Some Thoughts on Psychotherapy and Stories
If you could tell the story of your life, where would you start? This is not a simple matter. The beginning, for example, may start before your beginning, with decisions made by people before you were born. Are these part of your story? Who would you tell your story to? Are there things you would never tell anyone? And the other people who are part of your story, would they necessarily tell the same story as you, where your stories intersect? As the answer is probably not, what are we to make of that?
I did not study Psychology at University, but English Literature, so I think about stories a lot, and also how my academic background influences my work as a Psychotherapist . I have read a lot of stories, and people have told me a lot of stories too. Every day I listen and reflect as stories pour out of people, sometimes for the first time, sometimes for the hundredth. I feel very priveleged to be a witness to these stories, and I try really hard to listen with all of my mind, heart and intuition. Sometimes these stories remind me of my own, and I have to be careful what I do with that. I cannot talk about myself, I have to keep my story to one side. But I am only human, and my mind can wander like anyone elses. I have to remember that their story, as is unfolds in between sessions, may not necessarily end like mine did. This is important because we like certainty, to know the ending. But life isn’t like books in that way.
We are constant editors of our stories, even when we are telling them to a Psychotherapist . There are all the usual omissions, distortions and exaggerations. I know because I have had therapy too. We create a sense of self by telling our stories, and that has to be something we can live with. It can take years before the omissions and unconscious deletions can surface, and when they do we can struggle to integrate them into our sense of self. In fact our sense of self may be altered forever. We may experience this as scary at first, and eventually liberating, but the people around us may not like it at all, because their sense of self is bound up with us being as we are. If we change it unsettles people, and they, like us before we were brave enough to have therapy, are all struggling to stay in their comfort zone. Some people reach a point in therapy when they are really good at telling their story, and can’t move on from doing that. Psychotherapists can collude with this by becoming too engaged with the story, with the who did what when and where. So the question, ‘How do you want to be in the world from now on?’ may never be addressed.
For me, a big part of therapy is realising that, although you cannot change your story in the sense of alter historical facts, you CAN change how you tell it, and cast yourself in a more empowered role than you have done previously. We can also come to realise that perhaps the dominant narratives of our lives were written by other people. It takes courage to challenge these. If your parents always told you that you were shy, or just like your uncle Derek, or should be a doctor for example, it’s worth questioning in what way it suited them to say those things. Are they true at all? Did they become a ‘truth’ by repetition? We can decide. Self discovery always awaits us.
The great hypnotherapist Milton Erikson used stories and metaphors with his clients to encourage the changes they wanted in a more indirect way that engaged their imaginations. When we hear a story, we may see ourselves in it. This can allow us to imagine ourselves as more resourceful and capable than we have realised we are. The story jolts our mind from its familiar paths. A powerful story I always remember is this. It’s from Oranges Are Not The Only Fruit by Jeanette Winterson:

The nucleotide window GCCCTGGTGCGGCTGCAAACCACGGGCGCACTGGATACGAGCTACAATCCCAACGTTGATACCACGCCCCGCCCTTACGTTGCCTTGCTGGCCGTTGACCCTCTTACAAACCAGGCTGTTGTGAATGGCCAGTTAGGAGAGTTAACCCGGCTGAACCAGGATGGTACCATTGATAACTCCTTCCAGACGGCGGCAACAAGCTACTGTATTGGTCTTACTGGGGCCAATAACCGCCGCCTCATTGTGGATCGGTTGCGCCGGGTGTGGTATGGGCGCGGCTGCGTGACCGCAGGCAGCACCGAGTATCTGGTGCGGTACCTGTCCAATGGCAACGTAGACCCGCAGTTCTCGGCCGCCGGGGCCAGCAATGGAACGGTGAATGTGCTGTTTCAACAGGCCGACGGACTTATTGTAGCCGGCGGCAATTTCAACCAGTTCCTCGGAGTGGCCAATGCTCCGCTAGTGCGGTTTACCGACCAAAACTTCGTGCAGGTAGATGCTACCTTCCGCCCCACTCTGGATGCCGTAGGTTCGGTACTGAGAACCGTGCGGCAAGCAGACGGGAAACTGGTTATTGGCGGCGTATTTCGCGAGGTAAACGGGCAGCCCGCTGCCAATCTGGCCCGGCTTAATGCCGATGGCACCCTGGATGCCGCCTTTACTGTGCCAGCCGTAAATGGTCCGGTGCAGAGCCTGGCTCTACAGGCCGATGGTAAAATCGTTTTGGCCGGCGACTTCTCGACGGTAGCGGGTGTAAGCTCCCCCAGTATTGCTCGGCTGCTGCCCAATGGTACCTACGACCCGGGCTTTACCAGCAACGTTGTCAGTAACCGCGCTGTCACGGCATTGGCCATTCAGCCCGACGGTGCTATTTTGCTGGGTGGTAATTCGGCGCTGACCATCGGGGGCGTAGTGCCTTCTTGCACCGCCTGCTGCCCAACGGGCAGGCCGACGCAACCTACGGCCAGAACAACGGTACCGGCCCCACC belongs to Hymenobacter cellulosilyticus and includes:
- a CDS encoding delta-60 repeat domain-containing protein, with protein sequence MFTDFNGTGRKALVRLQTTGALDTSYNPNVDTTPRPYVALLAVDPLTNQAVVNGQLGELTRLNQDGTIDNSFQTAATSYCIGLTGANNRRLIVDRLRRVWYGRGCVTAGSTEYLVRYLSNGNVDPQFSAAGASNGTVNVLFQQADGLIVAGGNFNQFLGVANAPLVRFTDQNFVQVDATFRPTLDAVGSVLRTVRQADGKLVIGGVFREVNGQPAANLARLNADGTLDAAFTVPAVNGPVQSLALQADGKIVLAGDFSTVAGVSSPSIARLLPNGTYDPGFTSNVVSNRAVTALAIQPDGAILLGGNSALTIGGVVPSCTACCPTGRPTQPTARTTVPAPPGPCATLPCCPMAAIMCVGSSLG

“The Emperor Tetrahedron lived in a palace made absolutely from elastic bands. To the right, cunning fountains shot elastic jets, ssubtle as silk; to the left, ten minstrels played day and night on elastic lutes.
The Emperor was loved by all.
At night, when the thin dogs slept, and the music lulled all but the most watchful to sleep, the mighty palace lay closed and barred against the foul Isosceles, sworn enemy to the graceful Tetrahedron.
But in the day, the guards pulled back the great doors, flooding the plain with light, so that gifts could be brought to the emperor.
Many brought gifts; stretches of material so fine that a change in temperature would dissolve it; stretches of material so strong that whole cities could be built from it.
And stories of love and folly.
One day, a lovely woman brought the emperor a revolving circus operated by midgets.
The midgets acted all the tragedies and many of the comedies. They acted them all at once, and it was fortunate that Tetragedron had so many faces, otherwise he might have died of fatige. They acted them all at once, and the emperor, walking around his theatre, could see them all at once, if he wished.
Round and round he walked, and so learned a very valuable thing:
that no emotion is the final one.”
There’s something scary about this though. We want to know how stories end. We are vulnerable emotionally when a story we have always told ourselves about life is contradicted by the events of life. For example, we may have told ourselves ‘If I work hard I’ll succeed, and that will make me happy’; or ‘If I’m really good, bad things won’t happen to me’. Unhappiness comes; goodness is not necessarily rewarded. At such moments in life, it’s really helpful to have someone you can talk to about your disappointment and fear and anger. Then, realising that no emotion is the final one, can be a lifeline.